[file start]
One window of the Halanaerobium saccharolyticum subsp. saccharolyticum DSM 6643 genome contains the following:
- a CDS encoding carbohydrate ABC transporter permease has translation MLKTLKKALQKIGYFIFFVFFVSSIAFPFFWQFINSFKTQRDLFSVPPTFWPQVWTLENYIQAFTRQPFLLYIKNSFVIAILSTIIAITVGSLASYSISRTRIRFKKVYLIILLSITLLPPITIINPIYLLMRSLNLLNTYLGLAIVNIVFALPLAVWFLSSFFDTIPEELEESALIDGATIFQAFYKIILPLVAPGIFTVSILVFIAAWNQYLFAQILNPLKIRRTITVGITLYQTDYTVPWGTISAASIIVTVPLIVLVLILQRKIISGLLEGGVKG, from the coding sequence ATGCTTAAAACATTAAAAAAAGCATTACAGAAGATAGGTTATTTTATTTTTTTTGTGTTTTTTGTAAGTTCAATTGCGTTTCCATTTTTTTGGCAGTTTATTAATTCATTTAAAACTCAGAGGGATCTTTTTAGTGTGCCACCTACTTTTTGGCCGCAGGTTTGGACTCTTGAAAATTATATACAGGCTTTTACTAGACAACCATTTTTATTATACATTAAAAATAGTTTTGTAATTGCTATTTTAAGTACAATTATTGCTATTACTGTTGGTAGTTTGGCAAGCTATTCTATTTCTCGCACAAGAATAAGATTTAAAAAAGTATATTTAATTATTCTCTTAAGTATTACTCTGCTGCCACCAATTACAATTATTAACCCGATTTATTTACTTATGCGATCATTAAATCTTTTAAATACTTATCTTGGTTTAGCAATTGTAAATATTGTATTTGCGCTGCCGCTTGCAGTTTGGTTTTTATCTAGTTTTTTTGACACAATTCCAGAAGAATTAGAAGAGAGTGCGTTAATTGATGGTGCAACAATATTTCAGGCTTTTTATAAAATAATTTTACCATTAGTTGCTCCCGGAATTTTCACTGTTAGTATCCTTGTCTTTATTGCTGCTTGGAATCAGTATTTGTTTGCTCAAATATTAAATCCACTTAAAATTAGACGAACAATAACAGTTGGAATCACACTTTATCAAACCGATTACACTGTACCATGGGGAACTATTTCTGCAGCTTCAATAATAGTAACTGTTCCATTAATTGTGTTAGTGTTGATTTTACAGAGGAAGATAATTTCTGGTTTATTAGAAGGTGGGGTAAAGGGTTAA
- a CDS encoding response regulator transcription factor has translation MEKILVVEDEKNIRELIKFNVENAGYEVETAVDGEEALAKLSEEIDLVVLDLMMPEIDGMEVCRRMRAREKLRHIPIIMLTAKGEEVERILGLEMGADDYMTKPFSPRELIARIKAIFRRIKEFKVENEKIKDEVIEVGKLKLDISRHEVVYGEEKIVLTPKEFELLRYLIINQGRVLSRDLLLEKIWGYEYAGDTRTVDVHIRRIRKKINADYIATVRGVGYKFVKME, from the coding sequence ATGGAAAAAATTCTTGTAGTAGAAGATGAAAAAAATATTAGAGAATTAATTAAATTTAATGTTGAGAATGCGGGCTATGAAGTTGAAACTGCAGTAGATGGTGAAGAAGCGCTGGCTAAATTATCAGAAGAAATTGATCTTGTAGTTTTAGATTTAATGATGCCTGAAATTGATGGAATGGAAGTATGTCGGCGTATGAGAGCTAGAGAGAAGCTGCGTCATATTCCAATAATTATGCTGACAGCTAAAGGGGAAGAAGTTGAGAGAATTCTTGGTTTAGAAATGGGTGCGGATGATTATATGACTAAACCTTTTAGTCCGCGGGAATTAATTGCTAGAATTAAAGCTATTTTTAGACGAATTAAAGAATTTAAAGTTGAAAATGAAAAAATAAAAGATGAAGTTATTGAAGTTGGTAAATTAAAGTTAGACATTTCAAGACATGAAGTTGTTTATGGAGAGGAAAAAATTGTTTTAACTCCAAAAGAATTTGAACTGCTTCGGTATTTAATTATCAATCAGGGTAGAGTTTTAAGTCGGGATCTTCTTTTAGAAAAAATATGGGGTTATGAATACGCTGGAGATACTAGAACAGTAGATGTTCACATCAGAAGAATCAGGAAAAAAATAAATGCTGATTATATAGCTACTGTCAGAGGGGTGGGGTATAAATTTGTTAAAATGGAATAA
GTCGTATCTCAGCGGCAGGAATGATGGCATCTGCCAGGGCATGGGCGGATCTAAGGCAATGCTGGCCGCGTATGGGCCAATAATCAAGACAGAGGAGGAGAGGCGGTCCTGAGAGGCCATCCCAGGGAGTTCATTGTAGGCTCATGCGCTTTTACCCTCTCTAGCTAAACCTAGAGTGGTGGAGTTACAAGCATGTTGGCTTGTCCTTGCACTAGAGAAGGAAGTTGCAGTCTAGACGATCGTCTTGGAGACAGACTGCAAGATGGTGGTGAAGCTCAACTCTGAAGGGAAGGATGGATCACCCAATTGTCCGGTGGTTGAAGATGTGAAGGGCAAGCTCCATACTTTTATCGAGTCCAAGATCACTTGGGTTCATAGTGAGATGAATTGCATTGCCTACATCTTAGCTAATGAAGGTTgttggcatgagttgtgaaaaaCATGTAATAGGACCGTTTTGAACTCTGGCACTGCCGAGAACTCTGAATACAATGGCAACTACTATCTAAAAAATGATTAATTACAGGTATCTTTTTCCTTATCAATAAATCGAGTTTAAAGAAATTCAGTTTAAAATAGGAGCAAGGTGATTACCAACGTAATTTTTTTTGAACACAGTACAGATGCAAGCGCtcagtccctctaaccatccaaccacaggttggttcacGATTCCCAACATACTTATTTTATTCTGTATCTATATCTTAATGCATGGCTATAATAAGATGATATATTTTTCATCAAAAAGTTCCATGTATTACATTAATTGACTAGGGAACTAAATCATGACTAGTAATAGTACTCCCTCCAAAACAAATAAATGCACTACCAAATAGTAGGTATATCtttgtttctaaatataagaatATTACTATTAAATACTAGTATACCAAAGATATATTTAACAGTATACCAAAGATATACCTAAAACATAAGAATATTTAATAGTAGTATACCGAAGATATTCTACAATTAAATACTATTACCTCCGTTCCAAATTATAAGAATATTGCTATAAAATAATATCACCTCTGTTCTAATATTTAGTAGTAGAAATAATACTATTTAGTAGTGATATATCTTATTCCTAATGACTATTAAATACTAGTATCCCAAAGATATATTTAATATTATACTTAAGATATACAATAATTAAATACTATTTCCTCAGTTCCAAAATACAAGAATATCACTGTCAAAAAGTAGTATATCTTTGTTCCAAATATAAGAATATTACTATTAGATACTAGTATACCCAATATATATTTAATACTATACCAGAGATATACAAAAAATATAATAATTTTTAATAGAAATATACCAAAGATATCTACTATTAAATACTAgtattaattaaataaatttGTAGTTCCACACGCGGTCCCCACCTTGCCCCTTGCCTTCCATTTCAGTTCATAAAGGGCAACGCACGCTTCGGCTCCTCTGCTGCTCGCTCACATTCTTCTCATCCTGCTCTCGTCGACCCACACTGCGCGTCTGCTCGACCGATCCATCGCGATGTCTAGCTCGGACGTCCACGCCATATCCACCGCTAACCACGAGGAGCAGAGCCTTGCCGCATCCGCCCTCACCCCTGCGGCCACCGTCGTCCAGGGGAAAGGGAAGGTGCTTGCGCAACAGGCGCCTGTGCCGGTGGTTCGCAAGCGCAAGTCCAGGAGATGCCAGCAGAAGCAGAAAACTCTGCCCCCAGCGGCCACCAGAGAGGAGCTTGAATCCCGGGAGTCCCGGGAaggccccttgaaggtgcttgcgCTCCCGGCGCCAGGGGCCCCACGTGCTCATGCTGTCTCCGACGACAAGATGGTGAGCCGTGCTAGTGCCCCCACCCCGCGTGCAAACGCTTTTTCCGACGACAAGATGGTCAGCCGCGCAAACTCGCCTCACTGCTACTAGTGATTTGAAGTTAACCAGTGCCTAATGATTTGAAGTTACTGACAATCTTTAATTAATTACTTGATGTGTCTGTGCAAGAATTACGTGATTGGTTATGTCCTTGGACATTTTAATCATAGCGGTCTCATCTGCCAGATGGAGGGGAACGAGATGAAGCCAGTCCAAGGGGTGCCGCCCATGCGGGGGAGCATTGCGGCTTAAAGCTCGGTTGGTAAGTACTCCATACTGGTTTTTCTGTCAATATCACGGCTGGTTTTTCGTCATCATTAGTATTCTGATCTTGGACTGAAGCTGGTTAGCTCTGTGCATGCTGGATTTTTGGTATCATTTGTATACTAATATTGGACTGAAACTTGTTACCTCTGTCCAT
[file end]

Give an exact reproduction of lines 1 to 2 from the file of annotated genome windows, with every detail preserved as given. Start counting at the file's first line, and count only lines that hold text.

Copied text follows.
One window of the Halanaerobium saccharolyticum subsp. saccharolyticum DSM 6643 genome contains the following:
- a CDS encoding carbohydrate ABC transporter permease has translation MLKTLKKALQKIGYFIFFVFFVSSIAFPFFWQFINSFKTQRDLFSVPPTFWPQVWTLENYIQAFTRQPFLLYIKNSFVIAILSTIIAITVGSLASYSISRTRIRFKKVYLIILLSITLLPPITIINPIYLLMRSLNLLNTYLGLAIVNIVFALPLAVWFLSSFFDTIPEELEESALIDGATIFQAFYKIILPLVAPGIFTVSILVFIAAWNQYLFAQILNPLKIRRTITVGITLYQTDYTVPWGTISAASIIVTVPLIVLVLILQRKIISGLLEGGVKG, from the coding sequence ATGCTTAAAACATTAAAAAAAGCATTACAGAAGATAGGTTATTTTATTTTTTTTGTGTTTTTTGTAAGTTCAATTGCGTTTCCATTTTTTTGGCAGTTTATTAATTCATTTAAAACTCAGAGGGATCTTTTTAGTGTGCCACCTACTTTTTGGCCGCAGGTTTGGACTCTTGAAAATTATATACAGGCTTTTACTAGACAACCATTTTTATTATACATTAAAAATAGTTTTGTAATTGCTATTTTAAGTACAATTATTGCTATTACTGTTGGTAGTTTGGCAAGCTATTCTATTTCTCGCACAAGAATAAGATTTAAAAAAGTATATTTAATTATTCTCTTAAGTATTACTCTGCTGCCACCAATTACAATTATTAACCCGATTTATTTACTTATGCGATCATTAAATCTTTTAAATACTTATCTTGGTTTAGCAATTGTAAATATTGTATTTGCGCTGCCGCTTGCAGTTTGGTTTTTATCTAGTTTTTTTGACACAATTCCAGAAGAATTAGAAGAGAGTGCGTTAATTGATGGTGCAACAATATTTCAGGCTTTTTATAAAATAATTTTACCATTAGTTGCTCCCGGAATTTTCACTGTTAGTATCCTTGTCTTTATTGCTGCTTGGAATCAGTATTTGTTTGCTCAAATATTAAATCCACTTAAAATTAGACGAACAATAACAGTTGGAATCACACTTTATCAAACCGATTACACTGTACCATGGGGAACTATTTCTGCAGCTTCAATAATAGTAACTGTTCCATTAATTGTGTTAGTGTTGATTTTACAGAGGAAGATAATTTCTGGTTTATTAGAAGGTGGGGTAAAGGGTTAA